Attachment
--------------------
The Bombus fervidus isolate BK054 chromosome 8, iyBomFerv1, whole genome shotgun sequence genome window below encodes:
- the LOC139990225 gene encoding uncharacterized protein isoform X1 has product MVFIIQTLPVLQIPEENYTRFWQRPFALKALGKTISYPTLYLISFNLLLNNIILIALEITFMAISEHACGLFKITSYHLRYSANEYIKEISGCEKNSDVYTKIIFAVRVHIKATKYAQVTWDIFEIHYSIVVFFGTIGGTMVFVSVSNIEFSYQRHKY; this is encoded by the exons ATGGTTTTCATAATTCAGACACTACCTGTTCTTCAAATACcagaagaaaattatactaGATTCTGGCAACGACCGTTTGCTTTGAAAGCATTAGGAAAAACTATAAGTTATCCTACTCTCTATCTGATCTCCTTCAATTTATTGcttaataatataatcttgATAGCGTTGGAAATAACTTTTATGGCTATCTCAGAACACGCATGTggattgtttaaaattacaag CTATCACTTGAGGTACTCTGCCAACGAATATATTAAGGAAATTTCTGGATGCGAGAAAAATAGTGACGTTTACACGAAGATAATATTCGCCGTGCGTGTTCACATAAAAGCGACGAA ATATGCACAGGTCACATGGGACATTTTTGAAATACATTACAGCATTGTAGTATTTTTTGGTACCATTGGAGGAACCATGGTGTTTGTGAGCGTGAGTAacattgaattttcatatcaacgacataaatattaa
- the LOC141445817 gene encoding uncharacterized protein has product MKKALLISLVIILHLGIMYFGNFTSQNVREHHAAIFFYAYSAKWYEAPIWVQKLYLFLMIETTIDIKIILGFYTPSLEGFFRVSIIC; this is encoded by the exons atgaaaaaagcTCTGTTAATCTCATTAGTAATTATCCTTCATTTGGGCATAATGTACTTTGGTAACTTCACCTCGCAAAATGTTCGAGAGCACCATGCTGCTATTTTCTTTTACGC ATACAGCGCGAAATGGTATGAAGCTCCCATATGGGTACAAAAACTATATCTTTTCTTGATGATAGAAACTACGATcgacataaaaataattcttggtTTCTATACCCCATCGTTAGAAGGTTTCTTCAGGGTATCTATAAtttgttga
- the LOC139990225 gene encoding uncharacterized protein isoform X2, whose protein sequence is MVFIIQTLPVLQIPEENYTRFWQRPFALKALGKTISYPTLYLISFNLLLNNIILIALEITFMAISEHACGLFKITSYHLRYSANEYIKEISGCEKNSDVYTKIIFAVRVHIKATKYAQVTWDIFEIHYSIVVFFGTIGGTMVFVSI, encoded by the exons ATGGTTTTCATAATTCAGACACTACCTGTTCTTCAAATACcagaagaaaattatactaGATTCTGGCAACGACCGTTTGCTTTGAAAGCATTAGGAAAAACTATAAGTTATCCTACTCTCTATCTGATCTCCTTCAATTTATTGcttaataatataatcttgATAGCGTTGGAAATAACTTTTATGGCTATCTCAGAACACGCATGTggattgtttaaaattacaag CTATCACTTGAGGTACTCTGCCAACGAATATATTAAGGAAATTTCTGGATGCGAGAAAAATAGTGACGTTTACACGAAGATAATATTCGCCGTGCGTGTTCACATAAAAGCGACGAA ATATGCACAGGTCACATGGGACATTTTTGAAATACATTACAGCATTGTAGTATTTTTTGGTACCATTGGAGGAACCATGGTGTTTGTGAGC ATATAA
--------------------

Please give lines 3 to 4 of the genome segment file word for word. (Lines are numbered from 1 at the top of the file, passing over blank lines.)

- the LOC141445817 gene encoding uncharacterized protein has product MKKALLISLVIILHLGIMYFGNFTSQNVREHHAAIFFYAYSAKWYEAPIWVQKLYLFLMIETTIDIKIILGFYTPSLEGFFRVSIIC; this is encoded by the exons atgaaaaaagcTCTGTTAATCTCATTAGTAATTATCCTTCATTTGGGCATAATGTACTTTGGTAACTTCACCTCGCAAAATGTTCGAGAGCACCATGCTGCTATTTTCTTTTACGC ATACAGCGCGAAATGGTATGAAGCTCCCATATGGGTACAAAAACTATATCTTTTCTTGATGATAGAAACTACGATcgacataaaaataattcttggtTTCTATACCCCATCGTTAGAAGGTTTCTTCAGGGTATCTATAAtttgttga
- the LOC139990225 gene encoding uncharacterized protein isoform X2, whose protein sequence is MVFIIQTLPVLQIPEENYTRFWQRPFALKALGKTISYPTLYLISFNLLLNNIILIALEITFMAISEHACGLFKITSYHLRYSANEYIKEISGCEKNSDVYTKIIFAVRVHIKATKYAQVTWDIFEIHYSIVVFFGTIGGTMVFVSI, encoded by the exons ATGGTTTTCATAATTCAGACACTACCTGTTCTTCAAATACcagaagaaaattatactaGATTCTGGCAACGACCGTTTGCTTTGAAAGCATTAGGAAAAACTATAAGTTATCCTACTCTCTATCTGATCTCCTTCAATTTATTGcttaataatataatcttgATAGCGTTGGAAATAACTTTTATGGCTATCTCAGAACACGCATGTggattgtttaaaattacaag CTATCACTTGAGGTACTCTGCCAACGAATATATTAAGGAAATTTCTGGATGCGAGAAAAATAGTGACGTTTACACGAAGATAATATTCGCCGTGCGTGTTCACATAAAAGCGACGAA ATATGCACAGGTCACATGGGACATTTTTGAAATACATTACAGCATTGTAGTATTTTTTGGTACCATTGGAGGAACCATGGTGTTTGTGAGC ATATAA